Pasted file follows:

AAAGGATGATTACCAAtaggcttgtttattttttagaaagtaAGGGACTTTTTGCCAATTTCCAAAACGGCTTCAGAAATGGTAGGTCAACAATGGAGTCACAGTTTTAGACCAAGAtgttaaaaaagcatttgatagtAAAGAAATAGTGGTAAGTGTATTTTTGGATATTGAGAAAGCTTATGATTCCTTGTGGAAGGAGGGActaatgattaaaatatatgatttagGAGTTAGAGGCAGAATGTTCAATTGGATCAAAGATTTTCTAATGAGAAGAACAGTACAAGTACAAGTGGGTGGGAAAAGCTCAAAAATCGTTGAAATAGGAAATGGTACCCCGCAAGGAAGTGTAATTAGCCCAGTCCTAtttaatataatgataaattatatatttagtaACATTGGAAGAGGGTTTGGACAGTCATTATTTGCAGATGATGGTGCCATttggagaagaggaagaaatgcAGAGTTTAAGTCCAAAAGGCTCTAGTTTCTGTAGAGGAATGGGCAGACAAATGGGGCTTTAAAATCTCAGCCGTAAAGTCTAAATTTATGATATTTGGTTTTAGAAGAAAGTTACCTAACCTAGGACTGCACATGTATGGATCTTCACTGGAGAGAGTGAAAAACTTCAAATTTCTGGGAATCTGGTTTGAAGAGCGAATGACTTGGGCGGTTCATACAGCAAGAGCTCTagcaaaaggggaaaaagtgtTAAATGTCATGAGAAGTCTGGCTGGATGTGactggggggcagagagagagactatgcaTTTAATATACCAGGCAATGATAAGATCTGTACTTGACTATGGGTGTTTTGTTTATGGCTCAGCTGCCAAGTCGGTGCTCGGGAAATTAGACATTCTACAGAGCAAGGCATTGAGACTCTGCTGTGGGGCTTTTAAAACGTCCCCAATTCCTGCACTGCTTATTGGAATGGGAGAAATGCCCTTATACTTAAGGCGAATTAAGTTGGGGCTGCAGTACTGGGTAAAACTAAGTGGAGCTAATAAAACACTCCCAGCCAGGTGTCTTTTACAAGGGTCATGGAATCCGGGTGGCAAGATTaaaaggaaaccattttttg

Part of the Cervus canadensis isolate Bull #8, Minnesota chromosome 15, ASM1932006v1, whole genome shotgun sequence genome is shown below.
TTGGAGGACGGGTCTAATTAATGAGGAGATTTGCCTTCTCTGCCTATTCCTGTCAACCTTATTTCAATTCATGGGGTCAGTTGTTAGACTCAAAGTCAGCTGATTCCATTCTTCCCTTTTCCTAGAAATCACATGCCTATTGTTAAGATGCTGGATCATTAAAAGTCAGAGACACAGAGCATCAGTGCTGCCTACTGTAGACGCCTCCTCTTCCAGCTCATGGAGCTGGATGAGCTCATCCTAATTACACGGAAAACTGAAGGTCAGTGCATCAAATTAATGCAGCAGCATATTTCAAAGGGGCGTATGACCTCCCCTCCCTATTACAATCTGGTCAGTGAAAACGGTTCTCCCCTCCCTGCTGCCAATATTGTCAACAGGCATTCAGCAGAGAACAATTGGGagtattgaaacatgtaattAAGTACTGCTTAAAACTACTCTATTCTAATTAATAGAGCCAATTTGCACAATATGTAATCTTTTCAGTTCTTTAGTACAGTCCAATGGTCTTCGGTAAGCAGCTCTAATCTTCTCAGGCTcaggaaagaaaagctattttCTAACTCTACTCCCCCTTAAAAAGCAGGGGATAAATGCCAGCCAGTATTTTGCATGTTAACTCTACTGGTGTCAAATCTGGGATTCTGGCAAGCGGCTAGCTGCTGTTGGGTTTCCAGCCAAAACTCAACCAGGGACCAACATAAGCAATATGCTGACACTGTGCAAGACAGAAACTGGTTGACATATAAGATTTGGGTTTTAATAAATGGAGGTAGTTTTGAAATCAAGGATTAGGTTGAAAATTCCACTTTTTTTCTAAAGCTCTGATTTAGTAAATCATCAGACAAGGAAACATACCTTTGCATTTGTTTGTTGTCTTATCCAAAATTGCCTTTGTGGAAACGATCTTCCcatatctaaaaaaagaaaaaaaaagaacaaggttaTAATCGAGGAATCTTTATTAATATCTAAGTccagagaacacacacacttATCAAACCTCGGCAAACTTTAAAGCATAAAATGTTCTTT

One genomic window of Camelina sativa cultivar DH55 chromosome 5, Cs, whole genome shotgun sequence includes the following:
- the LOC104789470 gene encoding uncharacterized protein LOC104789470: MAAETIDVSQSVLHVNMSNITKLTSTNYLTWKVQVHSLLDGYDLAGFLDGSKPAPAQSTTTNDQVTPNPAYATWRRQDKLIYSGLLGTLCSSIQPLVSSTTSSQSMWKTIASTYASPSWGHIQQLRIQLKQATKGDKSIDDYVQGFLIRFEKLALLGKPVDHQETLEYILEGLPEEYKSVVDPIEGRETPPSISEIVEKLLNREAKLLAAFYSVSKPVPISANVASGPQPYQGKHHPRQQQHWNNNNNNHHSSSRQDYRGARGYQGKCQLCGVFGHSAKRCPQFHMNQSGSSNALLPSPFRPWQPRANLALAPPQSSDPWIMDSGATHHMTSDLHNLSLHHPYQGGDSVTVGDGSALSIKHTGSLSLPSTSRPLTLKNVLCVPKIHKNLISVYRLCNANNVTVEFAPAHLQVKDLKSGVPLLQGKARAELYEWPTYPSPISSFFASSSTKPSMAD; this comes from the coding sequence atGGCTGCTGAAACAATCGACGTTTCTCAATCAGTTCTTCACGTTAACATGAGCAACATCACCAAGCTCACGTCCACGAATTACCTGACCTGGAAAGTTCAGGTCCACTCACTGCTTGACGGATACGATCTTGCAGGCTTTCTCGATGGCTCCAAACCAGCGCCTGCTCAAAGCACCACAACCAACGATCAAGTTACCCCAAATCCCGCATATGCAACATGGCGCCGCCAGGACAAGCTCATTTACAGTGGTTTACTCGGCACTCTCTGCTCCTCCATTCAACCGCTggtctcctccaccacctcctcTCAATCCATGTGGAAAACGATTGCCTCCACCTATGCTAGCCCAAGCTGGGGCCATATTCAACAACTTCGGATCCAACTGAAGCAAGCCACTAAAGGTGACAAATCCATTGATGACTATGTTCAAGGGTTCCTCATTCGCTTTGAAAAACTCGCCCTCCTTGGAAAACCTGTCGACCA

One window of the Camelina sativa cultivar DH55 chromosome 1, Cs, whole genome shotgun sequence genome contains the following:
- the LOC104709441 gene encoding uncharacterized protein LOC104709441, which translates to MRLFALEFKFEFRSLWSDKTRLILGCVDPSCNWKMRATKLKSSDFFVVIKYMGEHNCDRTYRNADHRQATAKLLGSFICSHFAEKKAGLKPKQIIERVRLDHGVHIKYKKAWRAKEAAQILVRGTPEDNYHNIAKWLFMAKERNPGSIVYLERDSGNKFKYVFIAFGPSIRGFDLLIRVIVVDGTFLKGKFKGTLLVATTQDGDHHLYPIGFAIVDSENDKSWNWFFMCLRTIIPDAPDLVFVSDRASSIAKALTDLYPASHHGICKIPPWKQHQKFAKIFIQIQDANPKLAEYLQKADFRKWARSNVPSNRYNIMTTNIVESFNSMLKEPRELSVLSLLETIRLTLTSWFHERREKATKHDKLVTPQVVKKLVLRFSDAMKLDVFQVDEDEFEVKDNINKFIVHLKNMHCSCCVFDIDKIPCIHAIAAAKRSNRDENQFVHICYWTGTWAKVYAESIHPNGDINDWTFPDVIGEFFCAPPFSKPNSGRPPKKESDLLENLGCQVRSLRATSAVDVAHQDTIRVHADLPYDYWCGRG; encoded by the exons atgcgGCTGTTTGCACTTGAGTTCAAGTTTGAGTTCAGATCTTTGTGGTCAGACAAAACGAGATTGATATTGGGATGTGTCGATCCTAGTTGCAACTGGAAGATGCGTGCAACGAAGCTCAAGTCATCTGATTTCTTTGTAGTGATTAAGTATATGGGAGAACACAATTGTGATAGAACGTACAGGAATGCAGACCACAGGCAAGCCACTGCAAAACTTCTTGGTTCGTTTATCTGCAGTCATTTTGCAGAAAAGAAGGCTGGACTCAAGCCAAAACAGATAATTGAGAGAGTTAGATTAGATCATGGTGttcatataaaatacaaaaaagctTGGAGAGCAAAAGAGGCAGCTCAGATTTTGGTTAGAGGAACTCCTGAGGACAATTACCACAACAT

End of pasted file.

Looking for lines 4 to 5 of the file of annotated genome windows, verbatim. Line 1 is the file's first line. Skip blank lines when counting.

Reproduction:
One genomic window of Camelina sativa cultivar DH55 chromosome 5, Cs, whole genome shotgun sequence includes the following:
- the LOC104789470 gene encoding uncharacterized protein LOC104789470: MAAETIDVSQSVLHVNMSNITKLTSTNYLTWKVQVHSLLDGYDLAGFLDGSKPAPAQSTTTNDQVTPNPAYATWRRQDKLIYSGLLGTLCSSIQPLVSSTTSSQSMWKTIASTYASPSWGHIQQLRIQLKQATKGDKSIDDYVQGFLIRFEKLALLGKPVDHQETLEYILEGLPEEYKSVVDPIEGRETPPSISEIVEKLLNREAKLLAAFYSVSKPVPISANVASGPQPYQGKHHPRQQQHWNNNNNNHHSSSRQDYRGARGYQGKCQLCGVFGHSAKRCPQFHMNQSGSSNALLPSPFRPWQPRANLALAPPQSSDPWIMDSGATHHMTSDLHNLSLHHPYQGGDSVTVGDGSALSIKHTGSLSLPSTSRPLTLKNVLCVPKIHKNLISVYRLCNANNVTVEFAPAHLQVKDLKSGVPLLQGKARAELYEWPTYPSPISSFFASSSTKPSMAD; this comes from the coding sequence atGGCTGCTGAAACAATCGACGTTTCTCAATCAGTTCTTCACGTTAACATGAGCAACATCACCAAGCTCACGTCCACGAATTACCTGACCTGGAAAGTTCAGGTCCACTCACTGCTTGACGGATACGATCTTGCAGGCTTTCTCGATGGCTCCAAACCAGCGCCTGCTCAAAGCACCACAACCAACGATCAAGTTACCCCAAATCCCGCATATGCAACATGGCGCCGCCAGGACAAGCTCATTTACAGTGGTTTACTCGGCACTCTCTGCTCCTCCATTCAACCGCTggtctcctccaccacctcctcTCAATCCATGTGGAAAACGATTGCCTCCACCTATGCTAGCCCAAGCTGGGGCCATATTCAACAACTTCGGATCCAACTGAAGCAAGCCACTAAAGGTGACAAATCCATTGATGACTATGTTCAAGGGTTCCTCATTCGCTTTGAAAAACTCGCCCTCCTTGGAAAACCTGTCGACCA